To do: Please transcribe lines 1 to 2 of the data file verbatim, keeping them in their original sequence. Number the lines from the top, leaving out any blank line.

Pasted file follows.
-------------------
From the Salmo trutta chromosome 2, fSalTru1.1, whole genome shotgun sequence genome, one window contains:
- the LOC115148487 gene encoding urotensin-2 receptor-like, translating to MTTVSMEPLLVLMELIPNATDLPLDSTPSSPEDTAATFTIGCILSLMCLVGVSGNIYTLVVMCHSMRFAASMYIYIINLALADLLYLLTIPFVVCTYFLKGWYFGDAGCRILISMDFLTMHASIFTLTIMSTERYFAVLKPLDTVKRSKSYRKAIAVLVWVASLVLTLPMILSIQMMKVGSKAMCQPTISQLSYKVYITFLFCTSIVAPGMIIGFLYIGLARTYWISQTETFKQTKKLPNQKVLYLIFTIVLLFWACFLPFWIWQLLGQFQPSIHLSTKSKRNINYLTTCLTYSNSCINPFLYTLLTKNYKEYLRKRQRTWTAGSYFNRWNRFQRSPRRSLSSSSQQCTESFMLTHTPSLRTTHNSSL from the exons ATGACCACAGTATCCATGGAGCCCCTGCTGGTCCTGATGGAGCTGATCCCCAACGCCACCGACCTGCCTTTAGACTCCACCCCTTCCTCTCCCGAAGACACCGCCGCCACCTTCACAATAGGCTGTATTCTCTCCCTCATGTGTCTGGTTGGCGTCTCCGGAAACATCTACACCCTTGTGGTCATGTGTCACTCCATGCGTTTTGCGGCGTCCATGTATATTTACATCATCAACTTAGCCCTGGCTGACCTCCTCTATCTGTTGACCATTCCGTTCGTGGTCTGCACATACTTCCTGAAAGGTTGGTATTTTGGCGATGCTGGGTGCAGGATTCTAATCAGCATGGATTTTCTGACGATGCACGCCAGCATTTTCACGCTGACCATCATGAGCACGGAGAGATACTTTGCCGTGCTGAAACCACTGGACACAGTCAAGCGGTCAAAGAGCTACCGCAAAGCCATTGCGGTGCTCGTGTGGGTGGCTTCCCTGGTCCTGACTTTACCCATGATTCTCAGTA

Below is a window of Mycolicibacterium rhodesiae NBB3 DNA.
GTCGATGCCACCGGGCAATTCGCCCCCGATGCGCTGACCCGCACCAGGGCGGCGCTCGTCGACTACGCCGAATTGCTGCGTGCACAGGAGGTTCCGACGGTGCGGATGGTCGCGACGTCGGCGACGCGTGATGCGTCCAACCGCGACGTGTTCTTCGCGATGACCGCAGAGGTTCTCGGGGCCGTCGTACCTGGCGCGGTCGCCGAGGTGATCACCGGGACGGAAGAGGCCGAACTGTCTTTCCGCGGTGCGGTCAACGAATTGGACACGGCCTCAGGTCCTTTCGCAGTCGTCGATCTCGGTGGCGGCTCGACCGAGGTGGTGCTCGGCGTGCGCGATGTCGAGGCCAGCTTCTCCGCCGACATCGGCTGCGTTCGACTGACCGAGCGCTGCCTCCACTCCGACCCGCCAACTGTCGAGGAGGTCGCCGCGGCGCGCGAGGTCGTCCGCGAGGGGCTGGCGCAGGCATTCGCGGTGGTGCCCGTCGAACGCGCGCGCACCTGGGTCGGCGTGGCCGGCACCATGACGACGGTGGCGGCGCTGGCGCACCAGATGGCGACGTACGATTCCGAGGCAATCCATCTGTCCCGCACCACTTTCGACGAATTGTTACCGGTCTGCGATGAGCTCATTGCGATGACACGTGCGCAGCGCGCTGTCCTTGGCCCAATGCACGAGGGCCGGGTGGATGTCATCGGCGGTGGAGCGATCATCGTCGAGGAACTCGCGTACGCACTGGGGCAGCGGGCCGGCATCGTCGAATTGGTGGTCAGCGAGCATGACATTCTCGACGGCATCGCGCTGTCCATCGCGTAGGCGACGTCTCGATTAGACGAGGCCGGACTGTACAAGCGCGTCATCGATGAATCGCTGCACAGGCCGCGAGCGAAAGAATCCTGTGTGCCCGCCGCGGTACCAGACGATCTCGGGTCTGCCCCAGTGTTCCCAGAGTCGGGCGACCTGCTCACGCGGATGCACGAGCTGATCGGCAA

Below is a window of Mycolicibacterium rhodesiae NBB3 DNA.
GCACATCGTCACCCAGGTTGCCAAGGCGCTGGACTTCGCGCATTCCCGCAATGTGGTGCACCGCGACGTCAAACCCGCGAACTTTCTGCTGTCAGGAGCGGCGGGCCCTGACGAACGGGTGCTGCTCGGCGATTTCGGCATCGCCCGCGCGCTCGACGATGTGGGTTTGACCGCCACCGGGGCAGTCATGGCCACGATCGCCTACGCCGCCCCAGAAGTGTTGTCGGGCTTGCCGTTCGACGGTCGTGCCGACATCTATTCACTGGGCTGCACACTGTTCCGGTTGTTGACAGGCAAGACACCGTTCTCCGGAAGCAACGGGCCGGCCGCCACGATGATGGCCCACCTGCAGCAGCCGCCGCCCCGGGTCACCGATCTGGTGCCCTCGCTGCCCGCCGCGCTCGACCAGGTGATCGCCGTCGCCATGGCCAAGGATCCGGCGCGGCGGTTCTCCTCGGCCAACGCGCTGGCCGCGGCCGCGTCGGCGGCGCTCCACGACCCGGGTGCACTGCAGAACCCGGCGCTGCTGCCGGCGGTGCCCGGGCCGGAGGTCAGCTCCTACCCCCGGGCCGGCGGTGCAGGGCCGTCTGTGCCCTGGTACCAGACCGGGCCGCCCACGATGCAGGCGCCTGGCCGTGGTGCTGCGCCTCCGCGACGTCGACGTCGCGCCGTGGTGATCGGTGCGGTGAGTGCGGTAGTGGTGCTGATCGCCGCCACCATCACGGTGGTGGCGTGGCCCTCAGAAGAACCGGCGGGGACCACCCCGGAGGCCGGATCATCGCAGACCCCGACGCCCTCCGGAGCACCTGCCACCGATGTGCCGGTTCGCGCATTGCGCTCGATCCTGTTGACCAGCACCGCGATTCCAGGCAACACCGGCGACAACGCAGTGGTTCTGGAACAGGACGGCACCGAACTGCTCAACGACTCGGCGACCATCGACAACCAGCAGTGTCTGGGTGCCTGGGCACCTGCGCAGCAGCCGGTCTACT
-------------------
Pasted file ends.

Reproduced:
From the Salmo trutta chromosome 2, fSalTru1.1, whole genome shotgun sequence genome, one window contains:
- the LOC115148487 gene encoding urotensin-2 receptor-like, translating to MTTVSMEPLLVLMELIPNATDLPLDSTPSSPEDTAATFTIGCILSLMCLVGVSGNIYTLVVMCHSMRFAASMYIYIINLALADLLYLLTIPFVVCTYFLKGWYFGDAGCRILISMDFLTMHASIFTLTIMSTERYFAVLKPLDTVKRSKSYRKAIAVLVWVASLVLTLPMILSIQMMKVGSKAMCQPTISQLSYKVYITFLFCTSIVAPGMIIGFLYIGLARTYWISQTETFKQTKKLPNQKVLYLIFTIVLLFWACFLPFWIWQLLGQFQPSIHLSTKSKRNINYLTTCLTYSNSCINPFLYTLLTKNYKEYLRKRQRTWTAGSYFNRWNRFQRSPRRSLSSSSQQCTESFMLTHTPSLRTTHNSSL from the exons ATGACCACAGTATCCATGGAGCCCCTGCTGGTCCTGATGGAGCTGATCCCCAACGCCACCGACCTGCCTTTAGACTCCACCCCTTCCTCTCCCGAAGACACCGCCGCCACCTTCACAATAGGCTGTATTCTCTCCCTCATGTGTCTGGTTGGCGTCTCCGGAAACATCTACACCCTTGTGGTCATGTGTCACTCCATGCGTTTTGCGGCGTCCATGTATATTTACATCATCAACTTAGCCCTGGCTGACCTCCTCTATCTGTTGACCATTCCGTTCGTGGTCTGCACATACTTCCTGAAAGGTTGGTATTTTGGCGATGCTGGGTGCAGGATTCTAATCAGCATGGATTTTCTGACGATGCACGCCAGCATTTTCACGCTGACCATCATGAGCACGGAGAGATACTTTGCCGTGCTGAAACCACTGGACACAGTCAAGCGGTCAAAGAGCTACCGCAAAGCCATTGCGGTGCTCGTGTGGGTGGCTTCCCTGGTCCTGACTTTACCCATGATTCTCAGTA